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Advanced Research Projects Energy (ARPA-E) Act Proposed in Senate and House

30 January 2006

Bills that would create a new program within the US Department of Energy to be focused on leading the way to reducing dependence on petroleum have been introduced in both the Senate and the House of Representatives.

The Advanced Research Projects Energy (ARPA-E) program is modeled on the Defense Advanced Research Program Agency (DARPA), the source for much of the work that led to the Internet.

Senators Hillary Clinton (D-NY), Harry Reid (D-NV) and Jeff Bingaman (D-NM) introduced S. 2196 (Advanced Research Projects Energy Act (ARPA-E) Act) in the Senate last week. Representative Bart Gordon (D-TN) had introduced H.R. 4435 (along with 25 co-sponsors) in December 2005.

The ARPA-E program office, with an authorized funding level of $9 billion for fiscal years 2007 to 2011, would take on high-risk, high pay-off research to move advanced energy technologies into the marketplace.

In the House bill, the agency is chartered explicitly to reduce the amount of energy the United States imports from foreign sources by 20% over the next 10 years.

A report from The National Academy of Sciences recommends the creation of such a new agency to sponsor “creative, out-of-the-box, transformational, generic energy research in those areas where industry by itself cannot or will not undertake such sponsorship, where risks and pay-offs are high.”

Such an organization would be able to accelerate the process by which research is transformed to address energy-related economic, environmental, and security issues to decrease dependence on foreign energy through targeted research and technology development.

The agency would itself perform no research or transitional effort but would fund such work conducted by universities, startups, established firms, and others.

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January 30, 2006 in Policy, Research | Permalink | Comments (8) | TrackBack (0)

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Comments

Does anyone know specifically what "advanced energy technologies" they're talking about. I skimmed though the Act and it doesn't give any examples. It looks like it's pretty wide open.


Pretty wide open is probably the right move right now. There are a lot of different options, and it isn't the case that we must have only one solution. Several smaller solutions that all contribute enough would do the trick too.

What a goldmine. Better get those proposals together now. High risk, high payoff - the beauty is that there is no risk at all in submitting a proposal. I could think of a few high-risk ideas. A couple of million dollars might be just enough for me to explore them.

Sweden has set a plan in motion to be fossil fuel free by 2020.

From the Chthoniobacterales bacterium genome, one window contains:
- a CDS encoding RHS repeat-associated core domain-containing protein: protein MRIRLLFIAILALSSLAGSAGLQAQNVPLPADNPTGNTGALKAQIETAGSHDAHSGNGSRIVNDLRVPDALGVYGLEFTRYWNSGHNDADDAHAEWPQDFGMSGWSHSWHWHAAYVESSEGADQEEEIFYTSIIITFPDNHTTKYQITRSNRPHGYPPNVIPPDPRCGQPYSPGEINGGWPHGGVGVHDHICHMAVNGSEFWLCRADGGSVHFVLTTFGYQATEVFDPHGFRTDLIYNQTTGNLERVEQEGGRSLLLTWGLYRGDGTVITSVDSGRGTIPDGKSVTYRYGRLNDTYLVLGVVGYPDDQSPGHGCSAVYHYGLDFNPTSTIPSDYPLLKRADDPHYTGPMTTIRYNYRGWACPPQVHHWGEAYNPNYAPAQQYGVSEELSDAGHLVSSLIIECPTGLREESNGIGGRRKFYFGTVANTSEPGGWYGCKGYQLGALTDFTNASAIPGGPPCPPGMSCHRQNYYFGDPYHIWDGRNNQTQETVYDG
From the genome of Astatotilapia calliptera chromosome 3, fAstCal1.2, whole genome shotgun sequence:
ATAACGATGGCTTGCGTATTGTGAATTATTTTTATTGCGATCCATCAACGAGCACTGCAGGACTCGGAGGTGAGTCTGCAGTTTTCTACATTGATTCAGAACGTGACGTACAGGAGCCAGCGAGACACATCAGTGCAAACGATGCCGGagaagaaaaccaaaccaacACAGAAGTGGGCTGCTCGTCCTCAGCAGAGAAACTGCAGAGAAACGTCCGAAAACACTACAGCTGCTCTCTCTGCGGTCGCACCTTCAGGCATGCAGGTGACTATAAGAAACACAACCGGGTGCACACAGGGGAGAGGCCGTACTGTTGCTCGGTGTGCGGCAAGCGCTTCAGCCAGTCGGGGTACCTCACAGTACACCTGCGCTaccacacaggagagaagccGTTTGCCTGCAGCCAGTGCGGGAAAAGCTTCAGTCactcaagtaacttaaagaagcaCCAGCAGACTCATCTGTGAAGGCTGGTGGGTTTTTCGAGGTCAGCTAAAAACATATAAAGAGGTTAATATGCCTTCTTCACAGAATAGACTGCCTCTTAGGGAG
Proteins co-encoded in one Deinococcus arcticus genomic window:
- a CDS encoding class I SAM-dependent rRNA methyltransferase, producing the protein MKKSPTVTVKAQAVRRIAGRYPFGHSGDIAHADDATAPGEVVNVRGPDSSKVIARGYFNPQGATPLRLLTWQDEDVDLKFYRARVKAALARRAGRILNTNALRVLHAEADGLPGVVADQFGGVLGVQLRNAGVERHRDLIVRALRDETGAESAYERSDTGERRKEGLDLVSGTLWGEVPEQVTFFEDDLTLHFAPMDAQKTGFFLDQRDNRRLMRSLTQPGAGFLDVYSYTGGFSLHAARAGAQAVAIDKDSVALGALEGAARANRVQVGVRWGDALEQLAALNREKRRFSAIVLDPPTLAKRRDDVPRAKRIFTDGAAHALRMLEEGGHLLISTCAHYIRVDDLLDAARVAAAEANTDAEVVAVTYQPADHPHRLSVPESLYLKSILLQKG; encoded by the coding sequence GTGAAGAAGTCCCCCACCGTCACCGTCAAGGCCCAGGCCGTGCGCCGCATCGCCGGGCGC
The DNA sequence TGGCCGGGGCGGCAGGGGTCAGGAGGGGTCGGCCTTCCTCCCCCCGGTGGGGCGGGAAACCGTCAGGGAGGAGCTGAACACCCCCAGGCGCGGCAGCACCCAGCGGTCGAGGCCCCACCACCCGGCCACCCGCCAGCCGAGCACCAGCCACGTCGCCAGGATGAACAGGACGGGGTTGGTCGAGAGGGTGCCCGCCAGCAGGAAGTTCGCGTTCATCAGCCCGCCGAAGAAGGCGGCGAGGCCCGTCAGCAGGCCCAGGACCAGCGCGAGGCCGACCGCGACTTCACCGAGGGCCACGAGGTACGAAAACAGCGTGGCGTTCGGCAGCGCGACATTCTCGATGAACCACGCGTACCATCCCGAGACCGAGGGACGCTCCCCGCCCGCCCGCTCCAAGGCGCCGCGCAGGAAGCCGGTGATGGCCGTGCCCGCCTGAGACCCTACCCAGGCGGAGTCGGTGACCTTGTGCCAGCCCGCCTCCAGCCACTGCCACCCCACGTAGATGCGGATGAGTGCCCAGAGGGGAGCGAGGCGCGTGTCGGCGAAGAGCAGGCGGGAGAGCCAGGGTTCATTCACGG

They have established milestones/goals to help ensure success.
Why not just go "Swedish".
Ja?

Without mandated goals, technology will not get us where we need to be. While new technology would be helpful, this needs to be combined with specific goals. We need to set goals based on available and near available technology. New technology should be icing on the cake to help us meet or exceed our goals.

The new agency can not meet its mandate without explicit goals set by congress that provide specific incentives that will result in changes in consumer behavior.

This is just a way for these legislators to avoid making the difficult political decisions that need to be made.

The problem with 'going swedish' is the much higher population density of the US as well as a much more divesified climate. The US can get off of fossil fuels but only through a complex set of technologies and efficiency improvements.

As 't' mentions, everything needs goals to move ahead. If ARPA-E just leaves it open for others to organise themselves and develop technologies in their own lose schedules then things will move very slowly.
It is also the perfect excuse for government to say "We can't be blamed for our continual state of oil dependence. The public had all the time and money in the world to develop an alternate solution for us"

Perfect example is the open source movement for desktop replacement. The free world vs evil Microsoft so to speak. Open source still hasn't replaced MS Office in any great capacity amost a decade after the whole movement started.

The great innovations will still come from the major automobile manufacturers, and other energy privates that have a project manager breathing down their backs every step of the way.

If you ask me, congress has no business talking about which types of energy research ought to be pursued, since they have no technical background. Those decisions should be made by the director and program managers, just like they're planning.
And to Adrian, you're right that the great innovations always go through the industrial parties that eventually implement them, but the institutions just don't have the size or motive to fund very exploratory concepts. Now is the time for high-risk high-payoff research, and we ought to fund it in pretty much exactly this way.
Also, perhaps the massive NAS document will provide some measure of clarity about which types of technologies ought to be funded.
On another note, I don't think this is really at all analogous to the open-source software movement for a variety of reasons. First, there's no $9B/year funding agency handing out grants for that stuff. Second, they're trying to COMPETE with MS Office and the like, as opposed to figure out a good idea and trust Microsoft to implement it effectively for everyone else. It's a lot more like funding research into the architecture of big networks, leading to an internet that's developed and implemented commercially.

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